A team at Johns Hopkins University School of Medicine set out to find a nonsurgical treatment for cervical dysplasia. Cervical dysplasia refers to abnormal, pre-cancerous cervical cells usually caused by human papilloma virus (HPV). In the September 17, 2015 issue of The Lancet, Dr. Cornelia Trimble reported success with a new vaccine.
Cervical dysplasia is classified as low or high grade based on the extent of abnormal cell growth. Low grade cervical dysplasia progresses slowly. Typically, your OBGYN will recommend regular and frequent monitoring, as it often resolves on its own. High grade cervical dysplasia will progress into cancer 30-50% of the time without treatment.
Standard Treatments for Cervical Dysplasia
Your OBGYN may use one of several standard treatments for cervical dysplasia:
- Loop Electrosurgical Excision Procedure (LEEP) uses a thin loop wire to remove patches of abnormal cells from the cervix.
- Cone biopsy removes a small, cone-shaped portion of abnormal cervical tissue.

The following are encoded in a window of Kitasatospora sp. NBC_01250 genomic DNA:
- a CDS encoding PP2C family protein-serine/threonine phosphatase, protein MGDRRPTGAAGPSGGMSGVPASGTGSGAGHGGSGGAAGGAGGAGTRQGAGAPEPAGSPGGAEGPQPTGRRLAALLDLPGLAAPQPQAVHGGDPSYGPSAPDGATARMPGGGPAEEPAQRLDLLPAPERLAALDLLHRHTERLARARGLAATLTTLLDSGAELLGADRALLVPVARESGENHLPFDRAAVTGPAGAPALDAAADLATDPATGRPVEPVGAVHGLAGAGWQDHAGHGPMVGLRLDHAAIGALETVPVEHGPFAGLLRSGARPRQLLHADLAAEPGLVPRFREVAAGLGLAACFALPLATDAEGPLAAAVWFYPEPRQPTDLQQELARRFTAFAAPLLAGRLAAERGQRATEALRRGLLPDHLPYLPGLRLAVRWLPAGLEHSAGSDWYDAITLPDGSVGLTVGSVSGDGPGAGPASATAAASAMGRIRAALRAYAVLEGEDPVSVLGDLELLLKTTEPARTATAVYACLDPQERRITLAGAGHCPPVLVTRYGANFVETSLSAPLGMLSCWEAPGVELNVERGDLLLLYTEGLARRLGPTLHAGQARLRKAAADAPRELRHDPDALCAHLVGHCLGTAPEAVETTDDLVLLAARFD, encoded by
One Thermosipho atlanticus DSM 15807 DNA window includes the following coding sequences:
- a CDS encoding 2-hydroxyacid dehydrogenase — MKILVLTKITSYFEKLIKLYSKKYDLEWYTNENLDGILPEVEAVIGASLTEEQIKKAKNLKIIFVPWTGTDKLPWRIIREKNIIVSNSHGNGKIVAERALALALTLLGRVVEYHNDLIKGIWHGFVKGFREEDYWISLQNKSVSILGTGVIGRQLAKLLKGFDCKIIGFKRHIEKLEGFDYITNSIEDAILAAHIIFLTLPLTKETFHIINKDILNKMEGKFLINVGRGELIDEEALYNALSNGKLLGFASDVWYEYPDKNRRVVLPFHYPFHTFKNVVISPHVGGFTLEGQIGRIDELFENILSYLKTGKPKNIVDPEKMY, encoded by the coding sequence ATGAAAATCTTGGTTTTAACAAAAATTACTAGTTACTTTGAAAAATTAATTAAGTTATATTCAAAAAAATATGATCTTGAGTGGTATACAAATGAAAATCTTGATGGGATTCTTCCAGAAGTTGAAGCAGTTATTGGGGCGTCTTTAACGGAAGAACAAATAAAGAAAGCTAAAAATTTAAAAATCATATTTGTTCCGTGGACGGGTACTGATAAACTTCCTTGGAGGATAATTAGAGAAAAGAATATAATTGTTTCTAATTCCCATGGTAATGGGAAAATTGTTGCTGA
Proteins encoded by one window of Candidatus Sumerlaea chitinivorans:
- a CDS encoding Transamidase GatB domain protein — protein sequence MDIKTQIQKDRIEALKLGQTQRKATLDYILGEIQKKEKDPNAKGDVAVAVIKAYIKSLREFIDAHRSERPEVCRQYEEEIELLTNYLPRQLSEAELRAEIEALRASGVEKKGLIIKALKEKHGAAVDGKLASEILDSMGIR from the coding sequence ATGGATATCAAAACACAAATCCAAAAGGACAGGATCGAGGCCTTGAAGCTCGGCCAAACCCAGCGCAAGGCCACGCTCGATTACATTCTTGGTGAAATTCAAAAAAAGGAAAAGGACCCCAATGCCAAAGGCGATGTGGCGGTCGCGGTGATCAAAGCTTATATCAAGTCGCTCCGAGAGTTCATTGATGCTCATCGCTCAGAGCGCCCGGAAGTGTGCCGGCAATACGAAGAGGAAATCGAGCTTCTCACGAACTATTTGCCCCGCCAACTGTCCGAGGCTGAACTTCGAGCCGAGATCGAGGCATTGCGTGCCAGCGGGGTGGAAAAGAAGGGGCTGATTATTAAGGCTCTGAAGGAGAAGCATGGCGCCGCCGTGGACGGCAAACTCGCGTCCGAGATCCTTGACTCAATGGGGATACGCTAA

- Hysterectomy is the surgical removal of the uterus and cervix.
Importance of Nonsurgical Intervention
Surgical treatments, which are the current standard, can have a negative impact on fertility. After undergoing a hysterectomy, it is no longer possible to become pregnant. Other treatments for cervical dysplasia, such as LEEP and cone biopsy, may sometimes weaken the cervix. Loss of integrity in the cervix can increase the risk of preterm birth and require increased monitoring by your OBGYN. Finding a nonsurgical treatment for cervical dysplasia could help preserve fertility in women of childbearing age.
A vaccine was created to teach the immune system to identify pre-cancerous cervical cells, which are generally coated in a protein that is linked to one of two HPV strains. Over two years, 107 women between the ages of 18-55 with high grade cervical dysplasia were treated with the vaccine. 35 women received saline injections as part of the control group.
Results of the Study
48% of participants who received all three vaccine injections experienced regression of cervical lesions, compared to 30% of the control group. The cervical lesions were reduced to either low-grade cervical dysplasia or disappeared entirely. Furthermore, of the participants experiencing regression, over 50% of women in the vaccine group no longer showed any signs of HPV- compared to 25% in the control group.
Future of the Vaccine
While the vaccine has shown positive results initially, additional studies are required to verify long-term results. Speak with your OBGYN to keep up with the latest news on cervical dysphasia treatments.